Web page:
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Israeli-Turkish Détente Hits the Snag We Knew It Would

It’s never been about the money

Adam Chandler
July 25, 2013

At the core of the diplomatic fissure between Israel and Turkey, whose ties have been frozen since 2010, is one intractable issue: Whether Israel need apologize for its (entirely justifiable, but terribly executed) raid on the Mavi Marmara ship, which resulted in the death of eight Turkish citizens and one Turkish American and the injury of ten Israeli commandos.

For almost three years since the incident, it seemed as if Israel would be unable to thread the needle in delivering an apology for the incident that would allow the Turkish government to save face domestically without undermining the efforts of the IDF, which boarded the ship in response to a threat to breach Israel’s blockade of Hamas-run Gaza. Then at the eleventh hour of President Obama’s trip to Israel in March, Israeli Prime Minister Benjamin Netanyahu called Turkish Prime Minister Recep Tayyip Erdogan and apologized.

Many hoped the apology would allow the vital alliance between Israel and Turkey to start anew and, for a short while at least, talks to restore ties were taking place. The only hurdle left was a compensation package for the victims. Today it’s being reported that the talks have now stalled.

Reconciliation talks between Turkey and Israel have reached a stalemate after only three meetings in April and in May.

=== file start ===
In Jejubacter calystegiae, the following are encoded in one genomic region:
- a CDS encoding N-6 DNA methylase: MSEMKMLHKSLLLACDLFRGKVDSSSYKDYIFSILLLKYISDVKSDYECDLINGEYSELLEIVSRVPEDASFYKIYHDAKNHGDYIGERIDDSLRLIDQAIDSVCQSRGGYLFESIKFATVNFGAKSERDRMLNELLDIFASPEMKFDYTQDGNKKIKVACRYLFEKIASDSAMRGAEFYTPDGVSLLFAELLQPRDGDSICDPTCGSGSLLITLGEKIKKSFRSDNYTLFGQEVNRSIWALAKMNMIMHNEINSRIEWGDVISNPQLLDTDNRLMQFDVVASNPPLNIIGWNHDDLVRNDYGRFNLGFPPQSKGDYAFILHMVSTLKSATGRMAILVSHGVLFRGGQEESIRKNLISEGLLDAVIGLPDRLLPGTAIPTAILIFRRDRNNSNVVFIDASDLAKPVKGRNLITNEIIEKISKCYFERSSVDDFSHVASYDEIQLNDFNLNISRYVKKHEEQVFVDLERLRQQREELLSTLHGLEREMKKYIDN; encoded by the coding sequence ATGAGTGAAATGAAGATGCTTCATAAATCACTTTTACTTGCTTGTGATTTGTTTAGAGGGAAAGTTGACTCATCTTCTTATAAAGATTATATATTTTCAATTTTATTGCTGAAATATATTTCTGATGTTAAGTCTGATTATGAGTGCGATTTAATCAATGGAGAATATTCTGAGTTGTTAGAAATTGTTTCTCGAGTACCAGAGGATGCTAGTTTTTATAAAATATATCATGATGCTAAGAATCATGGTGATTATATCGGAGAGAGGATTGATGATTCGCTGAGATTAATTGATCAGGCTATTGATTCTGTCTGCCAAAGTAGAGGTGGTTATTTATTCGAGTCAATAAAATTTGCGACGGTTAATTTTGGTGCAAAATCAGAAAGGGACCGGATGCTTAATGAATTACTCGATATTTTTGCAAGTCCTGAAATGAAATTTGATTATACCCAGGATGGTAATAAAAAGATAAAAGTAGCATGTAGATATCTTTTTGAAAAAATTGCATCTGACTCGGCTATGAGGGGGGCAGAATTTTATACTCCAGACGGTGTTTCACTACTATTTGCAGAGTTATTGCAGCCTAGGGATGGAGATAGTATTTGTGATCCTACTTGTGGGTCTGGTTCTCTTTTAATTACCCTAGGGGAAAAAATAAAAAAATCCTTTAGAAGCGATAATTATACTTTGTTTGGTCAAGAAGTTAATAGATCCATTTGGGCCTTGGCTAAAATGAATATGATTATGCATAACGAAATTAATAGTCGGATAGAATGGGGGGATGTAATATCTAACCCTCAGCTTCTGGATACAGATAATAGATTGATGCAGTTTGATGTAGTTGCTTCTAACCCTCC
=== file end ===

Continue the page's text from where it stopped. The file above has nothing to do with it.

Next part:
Previous reports said the deadlock in talks was a result of disagreements over the amount of money Israel would pay in compensation to the families of the nine Turks that were killed aboard the Gaza flotilla.

[Turkish Deputy Prime Minister] Arinc insisted the amount of money was not the contested issue, but rather Israel’s acknowledgement of the incident as a wrongful act. He added that talks about the amount of money cannot take place before Turkey’s other two conditions – for Israel to acknowledge the loss of lives in the raid, and to lift its blockade on Gaza – are met.

In addition to this snag, Israel also never promised to lift the blockade as a condition of repairing ties. The question now is will these developments derail the entire reconciliation effort?

Adam Chandler was previously a staff writer at Tablet. His work has appeared in the New York Times, the Wall Street Journal, the Atlantic, Slate, Esquire, New York, and elsewhere. He tweets @allmychandler.